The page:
2 July 2020 By Provident Lawyers
One of the main benefits of testamentary trusts is the ability to have income distributed from the trust to beneficiaries under age 18 years (“minors”) treated as “excepted trust income” and taxed at ordinary “adult” rates under Division 6AA of the Income Tax Assessment Act 1936 (Cth).
This is a ‘concession’ rate because income of more than $416.00 distributed to minors from other types of trusts is usually taxed at significantly higher rates.
It is this concession which is being tightened in a recent legislative change by the Federal Parliament passed on 17 June 2020 and given royal assent on 22 June 2020.
The change (which form a part of a raft of tax measures introduced in the 2018/19 Federal Budget) takes effect as from 1 July 2020 but apply to assets acquired by testamentary trusts on or after 1 July 2019.
The new rules require that “excepted trust income” of the testamentary trusts must be derived from “property” transferred to the testamentary trust from the deceased estate or from the accumulation of such income and capital.
The effect is that income from property (including money) that did not form part of the deceased estate can no longer be “excepted trust income” for the purposes of Division 6AA.
The use of the term “property” in the new provisions is noteworthy because the term is defined broadly as “property, whether real or personal, and includes money”.
By requiring that “excepted trust income” must be income from property, means that income cannot be
and taxed concessionally to minor beneficiaries under these provisions.
The Explanatory Memorandum for new provisions provides examples where:
In both examples, “excepted trust income” apportioned based on the property in which it is derived and traced through the various investments in the testamentary trust.
The changes may present a challenge to practitioners and advisors where there is insufficient record keeping in the testamentary trust to show or trace where and how unpaid income distributions are reinvested where there is an initial mingling of “injected” assets and proper assets from a deceased estate.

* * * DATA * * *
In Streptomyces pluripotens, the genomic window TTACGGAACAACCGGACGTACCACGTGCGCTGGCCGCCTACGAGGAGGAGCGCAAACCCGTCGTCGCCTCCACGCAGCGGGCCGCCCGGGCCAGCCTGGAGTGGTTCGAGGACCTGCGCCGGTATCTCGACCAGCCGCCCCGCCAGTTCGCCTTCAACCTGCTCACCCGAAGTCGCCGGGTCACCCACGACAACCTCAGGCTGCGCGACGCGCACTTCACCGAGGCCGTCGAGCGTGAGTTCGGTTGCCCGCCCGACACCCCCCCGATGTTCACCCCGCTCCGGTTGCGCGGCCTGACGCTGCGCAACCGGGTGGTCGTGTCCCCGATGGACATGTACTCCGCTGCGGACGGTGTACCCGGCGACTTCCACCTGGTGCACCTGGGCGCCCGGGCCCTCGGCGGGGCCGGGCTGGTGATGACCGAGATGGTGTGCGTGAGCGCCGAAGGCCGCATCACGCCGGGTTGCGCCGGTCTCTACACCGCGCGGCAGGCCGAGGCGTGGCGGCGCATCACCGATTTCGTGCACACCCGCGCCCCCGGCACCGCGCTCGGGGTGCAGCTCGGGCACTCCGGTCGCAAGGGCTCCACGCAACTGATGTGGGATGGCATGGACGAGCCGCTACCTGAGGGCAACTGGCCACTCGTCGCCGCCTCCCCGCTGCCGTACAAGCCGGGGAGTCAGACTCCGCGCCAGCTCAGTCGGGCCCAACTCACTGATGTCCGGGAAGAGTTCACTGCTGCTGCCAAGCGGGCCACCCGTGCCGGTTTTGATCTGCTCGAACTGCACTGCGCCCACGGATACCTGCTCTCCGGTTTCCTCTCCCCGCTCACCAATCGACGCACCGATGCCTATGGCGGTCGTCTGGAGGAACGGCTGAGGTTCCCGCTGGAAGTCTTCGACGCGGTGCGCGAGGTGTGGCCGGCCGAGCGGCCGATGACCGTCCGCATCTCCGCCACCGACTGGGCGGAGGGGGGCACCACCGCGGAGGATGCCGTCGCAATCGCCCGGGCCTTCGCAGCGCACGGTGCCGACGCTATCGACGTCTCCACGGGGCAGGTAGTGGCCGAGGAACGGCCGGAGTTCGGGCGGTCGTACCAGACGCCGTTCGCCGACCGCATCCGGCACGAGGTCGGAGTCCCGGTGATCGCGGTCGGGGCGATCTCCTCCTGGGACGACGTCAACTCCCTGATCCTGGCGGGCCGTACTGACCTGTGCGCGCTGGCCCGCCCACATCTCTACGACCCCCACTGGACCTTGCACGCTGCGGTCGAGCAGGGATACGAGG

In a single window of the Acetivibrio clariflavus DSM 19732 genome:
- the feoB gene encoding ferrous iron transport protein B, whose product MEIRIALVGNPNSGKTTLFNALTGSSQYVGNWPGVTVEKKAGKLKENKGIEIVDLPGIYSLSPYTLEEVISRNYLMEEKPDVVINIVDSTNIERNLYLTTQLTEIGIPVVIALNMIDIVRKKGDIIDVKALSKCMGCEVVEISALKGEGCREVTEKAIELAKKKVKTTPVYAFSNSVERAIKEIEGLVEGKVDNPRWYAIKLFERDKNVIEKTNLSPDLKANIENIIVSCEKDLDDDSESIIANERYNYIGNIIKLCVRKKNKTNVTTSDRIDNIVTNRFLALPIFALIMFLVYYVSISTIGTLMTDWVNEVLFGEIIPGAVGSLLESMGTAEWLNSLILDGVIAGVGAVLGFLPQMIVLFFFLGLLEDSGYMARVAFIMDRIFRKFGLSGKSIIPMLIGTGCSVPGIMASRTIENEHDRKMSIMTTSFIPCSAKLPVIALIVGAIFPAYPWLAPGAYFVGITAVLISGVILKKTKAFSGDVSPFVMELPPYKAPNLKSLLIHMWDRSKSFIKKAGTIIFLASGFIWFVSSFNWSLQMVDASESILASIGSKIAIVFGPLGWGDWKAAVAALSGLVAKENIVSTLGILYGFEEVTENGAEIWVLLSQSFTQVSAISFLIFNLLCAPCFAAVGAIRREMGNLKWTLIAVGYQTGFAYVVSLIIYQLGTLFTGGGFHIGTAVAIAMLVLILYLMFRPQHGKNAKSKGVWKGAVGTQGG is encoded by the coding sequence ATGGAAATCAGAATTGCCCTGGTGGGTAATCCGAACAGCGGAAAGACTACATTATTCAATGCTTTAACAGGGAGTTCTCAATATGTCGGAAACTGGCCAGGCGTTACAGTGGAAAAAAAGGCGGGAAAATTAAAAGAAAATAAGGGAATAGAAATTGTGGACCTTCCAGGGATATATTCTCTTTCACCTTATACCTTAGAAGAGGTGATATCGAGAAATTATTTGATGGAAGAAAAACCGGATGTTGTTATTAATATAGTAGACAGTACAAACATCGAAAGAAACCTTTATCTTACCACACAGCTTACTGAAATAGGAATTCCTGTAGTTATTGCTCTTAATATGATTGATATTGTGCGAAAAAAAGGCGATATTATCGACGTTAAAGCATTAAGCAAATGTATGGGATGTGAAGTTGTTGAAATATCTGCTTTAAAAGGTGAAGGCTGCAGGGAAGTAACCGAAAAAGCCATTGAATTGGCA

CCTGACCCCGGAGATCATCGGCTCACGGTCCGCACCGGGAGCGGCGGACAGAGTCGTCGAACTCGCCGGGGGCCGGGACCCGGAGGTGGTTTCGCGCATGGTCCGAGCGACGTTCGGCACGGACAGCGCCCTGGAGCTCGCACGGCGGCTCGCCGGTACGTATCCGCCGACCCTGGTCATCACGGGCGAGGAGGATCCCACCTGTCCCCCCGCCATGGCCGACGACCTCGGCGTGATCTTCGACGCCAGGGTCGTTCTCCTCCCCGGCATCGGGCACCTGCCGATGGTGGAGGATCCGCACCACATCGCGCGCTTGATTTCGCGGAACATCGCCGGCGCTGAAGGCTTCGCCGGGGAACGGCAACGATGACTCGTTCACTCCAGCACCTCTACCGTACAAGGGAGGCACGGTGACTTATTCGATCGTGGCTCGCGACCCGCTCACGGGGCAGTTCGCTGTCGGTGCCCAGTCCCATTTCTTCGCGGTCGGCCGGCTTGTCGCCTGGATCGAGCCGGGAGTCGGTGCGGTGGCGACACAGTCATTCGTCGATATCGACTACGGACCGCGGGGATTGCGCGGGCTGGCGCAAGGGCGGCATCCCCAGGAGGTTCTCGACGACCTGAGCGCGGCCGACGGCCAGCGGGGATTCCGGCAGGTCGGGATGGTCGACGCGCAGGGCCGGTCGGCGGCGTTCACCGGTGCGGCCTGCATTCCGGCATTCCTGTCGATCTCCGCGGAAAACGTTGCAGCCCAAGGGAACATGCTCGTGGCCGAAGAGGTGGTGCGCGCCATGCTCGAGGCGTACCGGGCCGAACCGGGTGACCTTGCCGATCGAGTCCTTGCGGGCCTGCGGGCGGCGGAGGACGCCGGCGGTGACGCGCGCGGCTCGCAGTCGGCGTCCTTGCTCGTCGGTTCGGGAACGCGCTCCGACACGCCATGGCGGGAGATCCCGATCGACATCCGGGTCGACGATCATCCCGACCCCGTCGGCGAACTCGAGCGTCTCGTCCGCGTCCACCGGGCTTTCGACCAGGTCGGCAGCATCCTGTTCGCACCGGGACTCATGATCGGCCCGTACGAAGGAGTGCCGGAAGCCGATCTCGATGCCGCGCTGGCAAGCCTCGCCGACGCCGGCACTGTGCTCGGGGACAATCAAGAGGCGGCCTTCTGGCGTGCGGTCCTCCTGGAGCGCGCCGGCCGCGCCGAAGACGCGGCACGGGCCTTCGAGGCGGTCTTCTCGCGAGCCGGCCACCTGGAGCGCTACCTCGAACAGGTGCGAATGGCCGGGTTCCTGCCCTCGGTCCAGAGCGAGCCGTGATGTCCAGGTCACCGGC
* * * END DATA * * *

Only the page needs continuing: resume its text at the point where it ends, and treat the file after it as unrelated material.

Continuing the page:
The legislation change has also left it unclear whether testamentary trusts can borrow to invest. On a strict interpretation of the wording of the new provisions it appears that this may be an issue as borrowed funds will be taken to be property which are neither:
Accordingly, it may be the case that under the new rules, the income generated from the borrowed portion of the investment in a testamentary trust is not taken to be “excepted trust income”.
As it is early days still, the effect of these provisions are yet to be tested in a court of law and it is anticipated that further clarification may be given by the Australian Taxation Office on how the new provisions will be applied.
As superannuation proceeds trusts are a form of testamentary trusts, these new rules also apply to superannuation proceeds trusts.
In conclusion, planners, accountants, and advisors will have to be aware of these changes and how the changes may impact their tax planning and estate planning strategies for their clients if testamentary trusts or superannuation proceeds trusts are being considered.
The changes do not necessary mean that testamentary trusts and superannuation proceeds trusts are no longer viable ‘tools’ or strategies. There are many applicable positive features of these trusts such as:
Planners, accountants and advisors should discuss and consider the benefits and shortcomings of each strategy with their client before implementing them.
If you would like assistance regarding these recent changes, do not hesitate to contact us to discuss how we can assist you and your clients.